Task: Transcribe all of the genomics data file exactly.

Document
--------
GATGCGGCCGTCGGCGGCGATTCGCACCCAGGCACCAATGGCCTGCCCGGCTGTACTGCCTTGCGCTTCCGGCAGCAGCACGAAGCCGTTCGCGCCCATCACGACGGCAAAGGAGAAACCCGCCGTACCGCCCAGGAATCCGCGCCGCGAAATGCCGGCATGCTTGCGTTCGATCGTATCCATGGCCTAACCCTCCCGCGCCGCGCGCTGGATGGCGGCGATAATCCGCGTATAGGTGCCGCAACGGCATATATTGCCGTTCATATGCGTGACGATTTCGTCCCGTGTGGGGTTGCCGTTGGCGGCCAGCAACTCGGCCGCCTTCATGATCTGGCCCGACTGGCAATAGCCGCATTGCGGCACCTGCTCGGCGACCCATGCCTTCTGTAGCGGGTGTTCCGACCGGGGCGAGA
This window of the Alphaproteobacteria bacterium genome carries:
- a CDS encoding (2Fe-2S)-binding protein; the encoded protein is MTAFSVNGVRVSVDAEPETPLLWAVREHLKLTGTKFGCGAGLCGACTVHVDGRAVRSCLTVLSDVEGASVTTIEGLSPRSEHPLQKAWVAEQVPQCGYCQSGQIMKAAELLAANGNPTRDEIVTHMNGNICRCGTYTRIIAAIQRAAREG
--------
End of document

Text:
GATGCGGCCGTCGGCGGCGATTCGCACCCAGGCACCAATGGCCTGCCCGGCTGTACTGCCTTGCGCTTCCGGCAGCAGCACGAAGCCGTTCGCGCCCATCACGACGGCAAAGGAGAAACCCGCCGTACCGCCCAGGAATCCGCGCCGCGAAATGCCGGCATGCTTGCGTTCGATCGTATCCATGGCCTAACCCTCCCGCGCCGCGCGCTGGATGGCGGCGATAATCCGCGTATAGGTGCCGCAACGGCATATATTGCCGTTCATATGCGTGACGATTTCGTCCCGTGTGGGGTTGCCGTTGGCGGCCAGCAACTCGGCCGCCTTCATGATCTGGCCCGACTGGCAATAGCCGCATTGCGGCACCTGCTCGGCGACCCATGCCTTCTGTAGCGGGTGTTCCGACCGGGGCGAGA
This window of the Alphaproteobacteria bacterium genome carries:
- a CDS encoding (2Fe-2S)-binding protein; the encoded protein is MTAFSVNGVRVSVDAEPETPLLWAVREHLKLTGTKFGCGAGLCGACTVHVDGRAVRSCLTVLSDVEGASVTTIEGLSPRSEHPLQKAWVAEQVPQCGYCQSGQIMKAAELLAANGNPTRDEIVTHMNGNICRCGTYTRIIAAIQRAAREG